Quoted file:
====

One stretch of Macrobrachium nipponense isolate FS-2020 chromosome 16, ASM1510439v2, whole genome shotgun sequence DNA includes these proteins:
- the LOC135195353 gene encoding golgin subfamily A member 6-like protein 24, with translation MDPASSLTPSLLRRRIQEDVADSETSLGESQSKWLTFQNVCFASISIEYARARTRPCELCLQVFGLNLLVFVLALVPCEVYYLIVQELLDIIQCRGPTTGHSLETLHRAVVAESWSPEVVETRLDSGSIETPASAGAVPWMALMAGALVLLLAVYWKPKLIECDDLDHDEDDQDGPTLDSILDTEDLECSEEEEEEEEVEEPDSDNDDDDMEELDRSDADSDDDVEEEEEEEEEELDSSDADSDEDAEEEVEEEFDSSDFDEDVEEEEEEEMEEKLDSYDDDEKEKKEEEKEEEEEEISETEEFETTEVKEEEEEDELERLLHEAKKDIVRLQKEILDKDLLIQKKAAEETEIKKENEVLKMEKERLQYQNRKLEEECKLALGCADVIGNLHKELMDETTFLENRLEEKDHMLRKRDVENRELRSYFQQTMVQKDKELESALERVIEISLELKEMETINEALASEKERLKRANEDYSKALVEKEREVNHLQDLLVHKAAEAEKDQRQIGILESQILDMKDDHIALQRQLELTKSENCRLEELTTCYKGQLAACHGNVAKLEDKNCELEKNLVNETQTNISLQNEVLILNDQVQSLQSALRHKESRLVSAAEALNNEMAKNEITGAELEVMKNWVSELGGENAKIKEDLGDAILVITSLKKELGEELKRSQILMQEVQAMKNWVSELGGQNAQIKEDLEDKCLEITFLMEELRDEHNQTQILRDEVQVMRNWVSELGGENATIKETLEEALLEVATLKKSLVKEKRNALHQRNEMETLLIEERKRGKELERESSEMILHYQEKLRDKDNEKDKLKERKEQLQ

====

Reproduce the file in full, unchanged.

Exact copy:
One stretch of Macrobrachium nipponense isolate FS-2020 chromosome 16, ASM1510439v2, whole genome shotgun sequence DNA includes these proteins:
- the LOC135195353 gene encoding golgin subfamily A member 6-like protein 24, with translation MDPASSLTPSLLRRRIQEDVADSETSLGESQSKWLTFQNVCFASISIEYARARTRPCELCLQVFGLNLLVFVLALVPCEVYYLIVQELLDIIQCRGPTTGHSLETLHRAVVAESWSPEVVETRLDSGSIETPASAGAVPWMALMAGALVLLLAVYWKPKLIECDDLDHDEDDQDGPTLDSILDTEDLECSEEEEEEEEVEEPDSDNDDDDMEELDRSDADSDDDVEEEEEEEEEELDSSDADSDEDAEEEVEEEFDSSDFDEDVEEEEEEEMEEKLDSYDDDEKEKKEEEKEEEEEEISETEEFETTEVKEEEEEDELERLLHEAKKDIVRLQKEILDKDLLIQKKAAEETEIKKENEVLKMEKERLQYQNRKLEEECKLALGCADVIGNLHKELMDETTFLENRLEEKDHMLRKRDVENRELRSYFQQTMVQKDKELESALERVIEISLELKEMETINEALASEKERLKRANEDYSKALVEKEREVNHLQDLLVHKAAEAEKDQRQIGILESQILDMKDDHIALQRQLELTKSENCRLEELTTCYKGQLAACHGNVAKLEDKNCELEKNLVNETQTNISLQNEVLILNDQVQSLQSALRHKESRLVSAAEALNNEMAKNEITGAELEVMKNWVSELGGENAKIKEDLGDAILVITSLKKELGEELKRSQILMQEVQAMKNWVSELGGQNAQIKEDLEDKCLEITFLMEELRDEHNQTQILRDEVQVMRNWVSELGGENATIKETLEEALLEVATLKKSLVKEKRNALHQRNEMETLLIEERKRGKELERESSEMILHYQEKLRDKDNEKDKLKERKEQLQ